Dave Eggar embodies the most powerful combination of brilliance and eclecticism that I have ever witnessed in a musician.
Over the last several years, I have seen Eggar perform live many times, from weddings to clubs to festivals, and he is just as comfortable playing Bach on his cello as he is playing Jimi Hendrix, all the while accompanied by tap dancers, Irish dancers, break dancers, opera singers, or even martial artists. Dissonant choices, yes, but Eggar, who debuted on Broadway at the age of seven, Carnegie Hall at fifteen, and has recorded, performed, or composed music with Evanescence, Tony Bennett, Coldplay, and The Who, among a host of others, makes it seem perfectly natural.
Eggar, a resident of New York City, makes a concerted effort to travel through Southwest Virginia whenever he gets the chance. Such a rural, out of the way destination might seem odd, in and of itself, as his touring schedule regularly includes more exotic locales, particularly when he is on the road with American Idol winner Phillip Phillips, but for Eggar, it’s like coming home.
So I consider it a distinct honor, and such a tremendous reflection on the region where I live, that Dave Eggar regularly brings his amazing talents here, and I look forward to his performance this weekend at the annual Gathering In The Gap Music Festival in Big Stone Gap, Virginia.
I had the pleasure of chatting with Dave about the festival this weekend, playing bluegrass on the cello, and where in the world he is going next.
BRO – You have become a regular on the Gathering In The Gap bill. What is it that keeps bringing you back?
DE – I feel like Big Stone Gap is a second home for me. I have so many friends here and a deep love for the community. I look to and love Gathering In The Gap each year, as it brings together history and contemporary artistry in such a powerful way, from the morning competitions to the songwriting competition to the wonderful evening performances.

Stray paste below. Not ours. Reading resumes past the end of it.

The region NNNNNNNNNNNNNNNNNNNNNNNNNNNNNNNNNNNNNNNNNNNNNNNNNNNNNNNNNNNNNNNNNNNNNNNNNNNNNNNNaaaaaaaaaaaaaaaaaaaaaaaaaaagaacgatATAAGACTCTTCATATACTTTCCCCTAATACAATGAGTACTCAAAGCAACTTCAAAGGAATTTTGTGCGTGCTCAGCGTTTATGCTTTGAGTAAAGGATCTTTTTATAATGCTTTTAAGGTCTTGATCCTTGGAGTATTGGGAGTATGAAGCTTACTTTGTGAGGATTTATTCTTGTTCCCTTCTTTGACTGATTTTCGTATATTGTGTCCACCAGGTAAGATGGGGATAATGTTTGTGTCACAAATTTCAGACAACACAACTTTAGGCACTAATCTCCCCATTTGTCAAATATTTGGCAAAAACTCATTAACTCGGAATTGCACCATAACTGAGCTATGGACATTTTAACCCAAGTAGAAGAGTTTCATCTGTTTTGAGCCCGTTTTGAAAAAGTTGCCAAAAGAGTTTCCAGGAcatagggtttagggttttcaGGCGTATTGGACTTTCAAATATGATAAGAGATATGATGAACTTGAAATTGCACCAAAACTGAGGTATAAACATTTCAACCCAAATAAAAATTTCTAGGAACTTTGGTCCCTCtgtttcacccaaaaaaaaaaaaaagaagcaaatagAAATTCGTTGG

BRO – One thing you can get in Big Stone Gap that you can’t get in NYC?
DE – A true window into the history of Americana music in its purest and most honest form. Also, Alan Maggard’s studio, which has the real. authentic mountain music sound that I’ve never heard in New York City. And, of course, the mountains themselves!
BRO – How does a classically trained cellist approach Appalachian string music?
DE – The bow techniques were the most complicated for me. There are so many influences in Appalachian music – Irish, Scottish, spirituals, even gypsy music. It requires a very diverse and athletic use of the bow, so I practiced that a lot. Also, just working with so many old time musicians has been so powerful and exciting for me. It is those collaborations that influenced my style.
BRO – Along the same lines, what’s your favorite fiddle tune to tackle on the cello?
DE – I love playing “Jerusalem Ridge,” and most of Clark Kessinger’s repertoire.
BRO – You and your cello don’t stay put for long. What projects are on your horizon after the festival?
DE – Chuck Palmer and I just completed a huge symphonic project with the band Foreigner and the 21st Century Orchestra & Chorus, which we arranged and orchestrated and will be coming out in the next year. In a couple weeks, I’ll be hitting the road with Phillip Phillips. My band also has an exciting new show at the Barter Theatre on July 23rd, a collaboration with tap virtuoso Andrew Nemr called Tappalachia.
As always, it’s a busy time for Dave Eggar. Keeping up with him is like a touring musician’s version of Where In The World Is Carmen Sandiego. But I know where he will be this weekend, and Trail Mix wants to offer you and a friend to catch him, along with Grammy winning bluegrassers Steep Canyon Rangers and a score of other regional musicians, this weekend at Gathering In The Gap Music Festival.
All you need to do is take a shot at the trivia question below and send your answer to email@example.com. A winner of two passes will be chosen from all of the correct responses received by 5 P.M. tomorrow (Thursday, May 25th).
Question . . . . Dave has recorded with what late, great Southwest Virginia bluegrass icon?
Also, a heartfelt thanks to our friends at Heart Of Appalachia for their support of Trail Mix the last three months. Being a resident of the Appalachian Mountains of Southwest Virginia, it has been a pleasure showcasing many of the musical outlets in the region.
And while you are typing up that email to send in for your shot at those tickets, make sure to take a listen to this month’s Trail Mix, which features new tracks from the likes of Humble Tripe, Joshua James, Head For The Hills, and The Mastersons.